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Wasiński: The African Charter on Human and Peoples’ Rights

Wasiński: The African Charter on Human and Peoples’ Rights

Marek Jan Wasiński (Univ. of Łódź) has published Afrykańska Karta Praw Człowieka i Ludów: Studium podstawy normatywnej / The African Charter on Human and Peoples’ Rights: The Normative Pillar of the African Regional Human Rights System [in Polish] (Univ. of Łódź Press 2017). Here’s the abstract:

The Charter and the African human rights regime are surveyed in four parts. Part One shows various historical, social and political factors canvassing the movement towards institutionalised international protection of human rights in Africa which further influenced travaux préparatoires preceding the adoption of the Charter. This part also demonstrates that the interplay of such factors decisively determined the wording of the substantive and procedural provisions of the treaty.

Detailed technical parameters of the said regime are presented in Part Two which discusses a vast array of problems connected with the application of the Charter ratione personae, ratione loci and ratione temporis. This part also covers the implementation of the international human rights in Africa presenting the Charter from the perspective of domestic courts and their jurisprudence.

Part Three contains an in-depth presentation of the African Commission on Human and Peoples’ Rights elaborating on its structure, organization, protective mandate, promotional mandate and competence to interpret the Charter. A comprehensive and detailed analysis of the vast Commission’s jurisprudence discloses its efforts to overcome institutional and procedural obstacles and to contribute effectively to the development of international human rights law in Africa.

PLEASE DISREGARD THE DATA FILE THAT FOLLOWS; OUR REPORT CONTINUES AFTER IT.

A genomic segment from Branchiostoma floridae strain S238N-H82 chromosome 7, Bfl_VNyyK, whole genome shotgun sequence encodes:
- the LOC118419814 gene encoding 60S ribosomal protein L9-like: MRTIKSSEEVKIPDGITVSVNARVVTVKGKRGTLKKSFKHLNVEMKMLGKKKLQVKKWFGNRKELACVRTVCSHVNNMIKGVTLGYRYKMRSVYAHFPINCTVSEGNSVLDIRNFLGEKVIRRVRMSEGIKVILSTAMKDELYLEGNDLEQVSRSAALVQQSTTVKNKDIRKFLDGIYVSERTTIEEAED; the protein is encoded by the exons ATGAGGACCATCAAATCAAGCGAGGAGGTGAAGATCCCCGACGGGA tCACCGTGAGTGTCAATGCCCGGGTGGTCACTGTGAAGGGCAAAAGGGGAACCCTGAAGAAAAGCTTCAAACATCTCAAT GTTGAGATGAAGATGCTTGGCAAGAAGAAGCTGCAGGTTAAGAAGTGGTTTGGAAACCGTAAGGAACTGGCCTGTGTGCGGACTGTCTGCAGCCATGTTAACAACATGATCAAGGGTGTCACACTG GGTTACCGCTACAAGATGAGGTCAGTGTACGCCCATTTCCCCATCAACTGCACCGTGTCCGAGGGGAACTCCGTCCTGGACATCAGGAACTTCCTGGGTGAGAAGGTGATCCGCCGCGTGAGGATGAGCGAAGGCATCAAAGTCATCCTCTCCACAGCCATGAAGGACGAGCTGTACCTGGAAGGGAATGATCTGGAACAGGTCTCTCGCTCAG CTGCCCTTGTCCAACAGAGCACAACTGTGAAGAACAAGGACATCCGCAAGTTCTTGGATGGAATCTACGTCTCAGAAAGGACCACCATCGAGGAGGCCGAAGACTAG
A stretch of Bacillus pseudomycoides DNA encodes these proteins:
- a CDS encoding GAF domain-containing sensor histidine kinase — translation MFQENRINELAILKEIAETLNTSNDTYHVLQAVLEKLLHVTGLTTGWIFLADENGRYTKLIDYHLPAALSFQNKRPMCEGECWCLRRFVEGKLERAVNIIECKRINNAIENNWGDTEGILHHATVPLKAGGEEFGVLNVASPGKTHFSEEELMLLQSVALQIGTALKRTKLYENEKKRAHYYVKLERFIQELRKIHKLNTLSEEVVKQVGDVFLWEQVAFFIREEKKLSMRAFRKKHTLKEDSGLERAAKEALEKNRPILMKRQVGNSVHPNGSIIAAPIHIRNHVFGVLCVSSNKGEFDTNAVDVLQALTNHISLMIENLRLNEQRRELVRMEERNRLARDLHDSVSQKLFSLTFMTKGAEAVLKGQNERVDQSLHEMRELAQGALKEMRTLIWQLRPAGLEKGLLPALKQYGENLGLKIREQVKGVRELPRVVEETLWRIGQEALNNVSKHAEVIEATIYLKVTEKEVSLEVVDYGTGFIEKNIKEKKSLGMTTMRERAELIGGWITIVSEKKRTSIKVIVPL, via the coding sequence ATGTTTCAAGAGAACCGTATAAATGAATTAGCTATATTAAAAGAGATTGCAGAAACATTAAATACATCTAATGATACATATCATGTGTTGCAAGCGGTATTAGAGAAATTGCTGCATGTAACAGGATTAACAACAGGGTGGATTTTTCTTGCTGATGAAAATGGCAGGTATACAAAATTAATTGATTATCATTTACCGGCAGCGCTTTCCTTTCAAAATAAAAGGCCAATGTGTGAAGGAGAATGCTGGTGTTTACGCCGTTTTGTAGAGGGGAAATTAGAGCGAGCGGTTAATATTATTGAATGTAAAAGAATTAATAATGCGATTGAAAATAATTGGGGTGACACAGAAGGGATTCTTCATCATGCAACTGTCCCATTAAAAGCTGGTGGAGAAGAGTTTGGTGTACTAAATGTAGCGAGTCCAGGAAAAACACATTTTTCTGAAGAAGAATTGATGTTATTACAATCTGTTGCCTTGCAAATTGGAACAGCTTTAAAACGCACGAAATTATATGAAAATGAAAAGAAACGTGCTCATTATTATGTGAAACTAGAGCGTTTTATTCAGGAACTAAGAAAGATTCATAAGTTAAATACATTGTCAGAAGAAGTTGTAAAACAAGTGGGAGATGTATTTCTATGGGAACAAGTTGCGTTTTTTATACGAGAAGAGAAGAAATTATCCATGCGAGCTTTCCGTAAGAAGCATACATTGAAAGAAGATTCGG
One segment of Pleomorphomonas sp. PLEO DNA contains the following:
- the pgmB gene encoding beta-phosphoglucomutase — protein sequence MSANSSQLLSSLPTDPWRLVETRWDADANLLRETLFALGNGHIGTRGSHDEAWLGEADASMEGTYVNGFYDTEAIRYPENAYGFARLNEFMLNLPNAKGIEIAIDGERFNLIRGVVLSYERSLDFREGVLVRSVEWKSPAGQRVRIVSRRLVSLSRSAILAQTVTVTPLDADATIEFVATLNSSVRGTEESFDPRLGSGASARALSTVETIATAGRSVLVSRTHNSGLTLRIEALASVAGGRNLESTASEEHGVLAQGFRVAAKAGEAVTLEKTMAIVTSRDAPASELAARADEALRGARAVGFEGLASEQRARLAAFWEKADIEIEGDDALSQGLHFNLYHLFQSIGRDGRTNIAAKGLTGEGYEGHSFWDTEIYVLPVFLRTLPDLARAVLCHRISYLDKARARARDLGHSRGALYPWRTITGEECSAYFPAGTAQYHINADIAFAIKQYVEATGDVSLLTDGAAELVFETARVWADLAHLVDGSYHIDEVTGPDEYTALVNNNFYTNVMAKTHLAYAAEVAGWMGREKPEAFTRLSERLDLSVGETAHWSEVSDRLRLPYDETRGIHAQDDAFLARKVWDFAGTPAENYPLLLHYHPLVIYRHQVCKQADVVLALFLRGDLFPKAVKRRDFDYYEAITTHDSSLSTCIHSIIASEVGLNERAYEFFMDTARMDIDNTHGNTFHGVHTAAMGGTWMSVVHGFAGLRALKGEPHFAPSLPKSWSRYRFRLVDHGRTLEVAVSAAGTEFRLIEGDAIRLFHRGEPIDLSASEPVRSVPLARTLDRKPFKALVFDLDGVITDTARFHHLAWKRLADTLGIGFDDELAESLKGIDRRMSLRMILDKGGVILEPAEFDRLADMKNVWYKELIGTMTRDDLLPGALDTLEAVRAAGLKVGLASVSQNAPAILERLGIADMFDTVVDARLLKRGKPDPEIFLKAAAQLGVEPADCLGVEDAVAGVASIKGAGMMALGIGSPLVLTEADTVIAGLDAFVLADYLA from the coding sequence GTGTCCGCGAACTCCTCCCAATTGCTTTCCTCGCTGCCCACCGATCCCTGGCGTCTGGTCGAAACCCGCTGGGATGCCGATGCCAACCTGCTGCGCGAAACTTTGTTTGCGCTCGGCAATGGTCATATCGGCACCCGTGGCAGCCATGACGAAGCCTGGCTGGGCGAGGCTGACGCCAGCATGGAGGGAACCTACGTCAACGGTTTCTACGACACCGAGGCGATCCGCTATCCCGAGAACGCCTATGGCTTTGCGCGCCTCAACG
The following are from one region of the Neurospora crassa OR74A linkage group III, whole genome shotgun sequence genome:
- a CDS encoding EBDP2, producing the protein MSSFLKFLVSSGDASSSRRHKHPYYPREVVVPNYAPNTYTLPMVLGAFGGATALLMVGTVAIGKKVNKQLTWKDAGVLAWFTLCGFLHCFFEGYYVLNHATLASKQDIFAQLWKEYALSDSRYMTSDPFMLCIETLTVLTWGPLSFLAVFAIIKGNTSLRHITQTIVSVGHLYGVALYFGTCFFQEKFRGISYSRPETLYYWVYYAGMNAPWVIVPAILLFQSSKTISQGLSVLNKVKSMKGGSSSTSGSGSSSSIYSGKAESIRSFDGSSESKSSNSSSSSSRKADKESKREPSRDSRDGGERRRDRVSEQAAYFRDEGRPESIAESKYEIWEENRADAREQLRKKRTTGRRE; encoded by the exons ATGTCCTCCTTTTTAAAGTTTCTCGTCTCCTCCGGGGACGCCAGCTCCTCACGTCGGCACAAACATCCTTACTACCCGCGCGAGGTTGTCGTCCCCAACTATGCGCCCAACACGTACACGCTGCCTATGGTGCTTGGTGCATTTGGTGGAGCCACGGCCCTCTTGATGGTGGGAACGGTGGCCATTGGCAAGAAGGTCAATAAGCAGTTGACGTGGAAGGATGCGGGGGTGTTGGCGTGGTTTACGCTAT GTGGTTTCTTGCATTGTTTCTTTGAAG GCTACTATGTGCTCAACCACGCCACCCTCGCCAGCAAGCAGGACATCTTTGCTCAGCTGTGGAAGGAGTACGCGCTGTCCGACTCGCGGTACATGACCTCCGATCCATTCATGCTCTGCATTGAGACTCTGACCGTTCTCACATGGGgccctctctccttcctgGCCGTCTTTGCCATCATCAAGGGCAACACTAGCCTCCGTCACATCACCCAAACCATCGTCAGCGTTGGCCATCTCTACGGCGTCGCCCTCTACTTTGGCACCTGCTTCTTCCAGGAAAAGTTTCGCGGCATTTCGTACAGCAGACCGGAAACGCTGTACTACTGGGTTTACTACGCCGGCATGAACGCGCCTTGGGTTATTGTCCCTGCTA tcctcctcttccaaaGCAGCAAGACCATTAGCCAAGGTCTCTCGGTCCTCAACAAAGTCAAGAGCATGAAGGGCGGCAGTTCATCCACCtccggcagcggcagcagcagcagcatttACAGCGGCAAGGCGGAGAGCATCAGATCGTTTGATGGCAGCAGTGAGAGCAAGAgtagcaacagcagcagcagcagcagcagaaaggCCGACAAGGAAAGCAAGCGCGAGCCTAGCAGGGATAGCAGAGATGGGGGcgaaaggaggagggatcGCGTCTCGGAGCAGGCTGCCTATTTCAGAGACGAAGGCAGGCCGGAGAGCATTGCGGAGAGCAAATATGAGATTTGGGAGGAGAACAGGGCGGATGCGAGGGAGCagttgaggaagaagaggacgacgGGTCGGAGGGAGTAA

As the Commission had not managed to achieve the aims in their entirety, the African Union decided to establish the African Court on Human and Peoples’ Rights to supplement the protective mandate of the pre-existing non-judicial body. Hence, Part Four presents the structure, organization and competences of the Court further discussing the problem of complementarity of the Court and the Commission.

The Final Remarks accentuate the conclusion that from the institutional perspective the African human rights system anno Domini 2017 though well established, remains still in flux. In particular, the relation between the Court and the Commission (and at the same time the dynamics of the institutional protection of human rights in Africa) may alter in the future depending on the outcomes of the ongoing reform of the Court supervised by the African Union as well as on the synergy between the organs. The Final Remarks also highlight some selected general dilemmas concerning the African system that still require closer scientific attention.

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